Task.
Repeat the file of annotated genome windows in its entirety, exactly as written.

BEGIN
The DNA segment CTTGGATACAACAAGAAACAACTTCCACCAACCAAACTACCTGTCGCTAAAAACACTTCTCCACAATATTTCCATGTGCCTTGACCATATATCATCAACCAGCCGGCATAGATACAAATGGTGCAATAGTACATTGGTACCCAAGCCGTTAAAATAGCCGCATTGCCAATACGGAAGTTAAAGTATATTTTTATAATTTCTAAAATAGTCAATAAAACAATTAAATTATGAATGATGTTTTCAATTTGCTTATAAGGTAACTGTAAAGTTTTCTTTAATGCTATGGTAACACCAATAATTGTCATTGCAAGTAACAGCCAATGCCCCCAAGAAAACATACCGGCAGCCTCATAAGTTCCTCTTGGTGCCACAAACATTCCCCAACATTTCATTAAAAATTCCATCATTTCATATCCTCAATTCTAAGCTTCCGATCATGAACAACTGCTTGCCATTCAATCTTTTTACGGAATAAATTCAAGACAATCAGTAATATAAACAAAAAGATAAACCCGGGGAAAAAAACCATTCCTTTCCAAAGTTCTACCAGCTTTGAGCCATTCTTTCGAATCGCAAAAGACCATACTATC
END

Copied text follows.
The DNA segment CTTGGATACAACAAGAAACAACTTCCACCAACCAAACTACCTGTCGCTAAAAACACTTCTCCACAATATTTCCATGTGCCTTGACCATATATCATCAACCAGCCGGCATAGATACAAATGGTGCAATAGTACATTGGTACCCAAGCCGTTAAAATAGCCGCATTGCCAATACGGAAGTTAAAGTATATTTTTATAATTTCTAAAATAGTCAATAAAACAATTAAATTATGAATGATGTTTTCAATTTGCTTATAAGGTAACTGTAAAGTTTTCTTTAATGCTATGGTAACACCAATAATTGTCATTGCAAGTAACAGCCAATGCCCCCAAGAAAACATACCGGCAGCCTCATAAGTTCCTCTTGGTGCCACAAACATTCCCCAACATTTCATTAAAAATTCCATCATTTCATATCCTCAATTCTAAGCTTCCGATCATGAACAACTGCTTGCCATTCAATCTTTTTACGGAATAAATTCAAGACAATCAGTAATATAAACAAAAAGATAAACCCGGGGAAAAAAACCATTCCTTTCCAAAGTTCTACCAGCTTTGAGCCATTCTTTCGAATCGCAAAAGACCATACTATC